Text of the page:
On Wednesday, former Cowboys and Bears receiver Sam Hurd will likely be sentenced to life in prison for drug trafficking. Is he the cocaine kingpin the government has made him out to be, or the victim of an overzealous prosecution and excessively harsh narcotics laws? An exclusive 22-month investigation reveals how it all went wrong for one of the NFL’s most promising and well-liked young talents—and why there’s more to Hurd’s downfall than we’ve been led to believe.
At 7:35 p.m. on Dec. 14, 2011, Sam Hurd’s black Escalade arrived in a light rain outside a Morton’s restaurant in Chicago and backed into a street space near the entrance. The Bears’ receiver, then 26, had driven to the steak house following practice to meet with two Mexicans who moved cocaine for one of their country’s most violent cartels, the Zetas—a murderous army known for beheading its enemies and dumping their bodies on public streets.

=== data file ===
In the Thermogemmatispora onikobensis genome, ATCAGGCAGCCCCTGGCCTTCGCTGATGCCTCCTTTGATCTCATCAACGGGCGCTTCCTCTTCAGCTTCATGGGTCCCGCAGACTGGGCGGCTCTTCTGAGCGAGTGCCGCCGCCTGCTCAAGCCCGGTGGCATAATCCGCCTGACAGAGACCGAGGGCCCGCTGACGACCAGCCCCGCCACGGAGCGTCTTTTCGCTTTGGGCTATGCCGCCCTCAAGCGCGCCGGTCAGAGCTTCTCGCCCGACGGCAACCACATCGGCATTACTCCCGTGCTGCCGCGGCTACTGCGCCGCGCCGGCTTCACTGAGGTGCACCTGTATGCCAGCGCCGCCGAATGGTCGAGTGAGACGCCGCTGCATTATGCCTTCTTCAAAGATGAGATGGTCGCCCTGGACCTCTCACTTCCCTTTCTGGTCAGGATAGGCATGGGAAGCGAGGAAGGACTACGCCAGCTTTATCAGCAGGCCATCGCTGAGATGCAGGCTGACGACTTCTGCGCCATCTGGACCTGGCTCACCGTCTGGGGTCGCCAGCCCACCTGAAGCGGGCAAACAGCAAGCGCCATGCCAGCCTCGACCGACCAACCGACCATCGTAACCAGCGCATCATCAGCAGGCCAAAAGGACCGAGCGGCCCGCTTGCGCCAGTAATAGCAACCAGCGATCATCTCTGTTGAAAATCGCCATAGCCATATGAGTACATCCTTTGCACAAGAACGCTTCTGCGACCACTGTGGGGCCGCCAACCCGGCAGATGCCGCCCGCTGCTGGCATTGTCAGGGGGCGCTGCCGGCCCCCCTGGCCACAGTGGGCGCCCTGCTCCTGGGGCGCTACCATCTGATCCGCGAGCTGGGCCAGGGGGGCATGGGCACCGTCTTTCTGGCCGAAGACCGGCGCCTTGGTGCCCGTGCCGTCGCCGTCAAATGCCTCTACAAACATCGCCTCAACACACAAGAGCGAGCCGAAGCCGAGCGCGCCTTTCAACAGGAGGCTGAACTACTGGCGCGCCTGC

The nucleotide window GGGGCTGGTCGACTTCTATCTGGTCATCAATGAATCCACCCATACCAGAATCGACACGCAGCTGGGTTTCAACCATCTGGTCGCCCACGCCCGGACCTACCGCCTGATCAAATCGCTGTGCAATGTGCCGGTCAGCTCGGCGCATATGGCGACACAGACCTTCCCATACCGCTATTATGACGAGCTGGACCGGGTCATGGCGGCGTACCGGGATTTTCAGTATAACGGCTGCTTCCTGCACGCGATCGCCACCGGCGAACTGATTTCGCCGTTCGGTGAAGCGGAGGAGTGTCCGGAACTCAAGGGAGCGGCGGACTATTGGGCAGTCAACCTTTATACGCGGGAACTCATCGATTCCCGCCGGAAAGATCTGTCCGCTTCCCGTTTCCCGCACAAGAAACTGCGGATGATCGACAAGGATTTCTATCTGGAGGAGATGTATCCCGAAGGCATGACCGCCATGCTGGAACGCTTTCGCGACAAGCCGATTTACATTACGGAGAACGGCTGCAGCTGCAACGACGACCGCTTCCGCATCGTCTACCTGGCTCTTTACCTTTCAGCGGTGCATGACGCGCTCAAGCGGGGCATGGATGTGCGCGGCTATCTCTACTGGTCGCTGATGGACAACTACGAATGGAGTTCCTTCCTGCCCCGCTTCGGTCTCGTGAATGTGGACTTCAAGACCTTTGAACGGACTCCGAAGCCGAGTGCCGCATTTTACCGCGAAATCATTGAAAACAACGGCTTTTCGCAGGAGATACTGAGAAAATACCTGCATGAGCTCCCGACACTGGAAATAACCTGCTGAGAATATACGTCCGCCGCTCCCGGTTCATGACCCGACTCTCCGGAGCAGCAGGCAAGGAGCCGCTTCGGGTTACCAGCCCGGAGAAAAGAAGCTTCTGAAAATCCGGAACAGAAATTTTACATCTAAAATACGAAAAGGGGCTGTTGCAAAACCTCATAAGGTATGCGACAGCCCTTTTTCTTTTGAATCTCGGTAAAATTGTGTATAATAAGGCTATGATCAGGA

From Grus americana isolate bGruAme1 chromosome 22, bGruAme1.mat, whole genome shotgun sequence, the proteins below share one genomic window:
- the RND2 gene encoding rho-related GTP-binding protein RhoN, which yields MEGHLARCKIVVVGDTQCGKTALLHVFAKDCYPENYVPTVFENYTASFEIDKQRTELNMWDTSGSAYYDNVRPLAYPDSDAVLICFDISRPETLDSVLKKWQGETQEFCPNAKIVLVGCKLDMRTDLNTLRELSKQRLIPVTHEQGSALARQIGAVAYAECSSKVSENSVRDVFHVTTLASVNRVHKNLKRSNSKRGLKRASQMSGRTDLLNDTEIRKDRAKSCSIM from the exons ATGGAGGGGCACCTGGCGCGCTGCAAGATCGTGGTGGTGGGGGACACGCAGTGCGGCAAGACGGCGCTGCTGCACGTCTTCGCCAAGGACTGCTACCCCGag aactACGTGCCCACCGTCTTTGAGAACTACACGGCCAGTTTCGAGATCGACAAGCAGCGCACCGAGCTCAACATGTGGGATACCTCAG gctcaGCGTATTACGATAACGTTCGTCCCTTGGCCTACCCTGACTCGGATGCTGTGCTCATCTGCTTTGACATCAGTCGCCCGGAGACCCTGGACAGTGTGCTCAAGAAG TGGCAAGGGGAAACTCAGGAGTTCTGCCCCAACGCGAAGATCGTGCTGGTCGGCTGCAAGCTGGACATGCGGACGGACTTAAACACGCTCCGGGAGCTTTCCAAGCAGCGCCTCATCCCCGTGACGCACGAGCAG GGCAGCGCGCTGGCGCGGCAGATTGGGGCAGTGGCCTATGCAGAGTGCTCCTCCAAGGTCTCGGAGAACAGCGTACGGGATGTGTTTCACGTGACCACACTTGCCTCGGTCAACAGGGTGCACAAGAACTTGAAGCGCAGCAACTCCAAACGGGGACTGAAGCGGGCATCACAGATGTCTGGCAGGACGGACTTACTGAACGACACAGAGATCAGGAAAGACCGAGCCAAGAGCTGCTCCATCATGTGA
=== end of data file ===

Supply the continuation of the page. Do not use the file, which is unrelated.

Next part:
It had been a tense workday for the Bears, who had just lost three games in a row after starting the season 7-3, and after practice Hurd had called one of the Mexicans, Manuel, and asked if he and his cousin would come to Hurd’s suburban Lake Forest home instead of dining out. But Manuel (not his real name) had gently insisted on the restaurant, suggesting the Morton’s near O’Hare because the traffickers were headed that way to pick up cash from an incoming courier.
With his gangly strut, Hurd followed a hostess through the bustling Morton’s dining room and was seated at table 54. When the two Mexicans arrived a few minutes later, it became clear that Manuel’s cousin—a stone-faced man wearing a black leather jacket and holding an expensive cowboy hat in one hand and a white gift bag emblazoned with HAPPY BIRTHDAY in the other—was in charge. The diminutive Manuel, who had only spoken with Hurd on the phone, shook the player’s mammoth right hand as the cousin introduced himself in a soft voice: “Juan.”
To read this article in its entirety visit Sports Illustrated.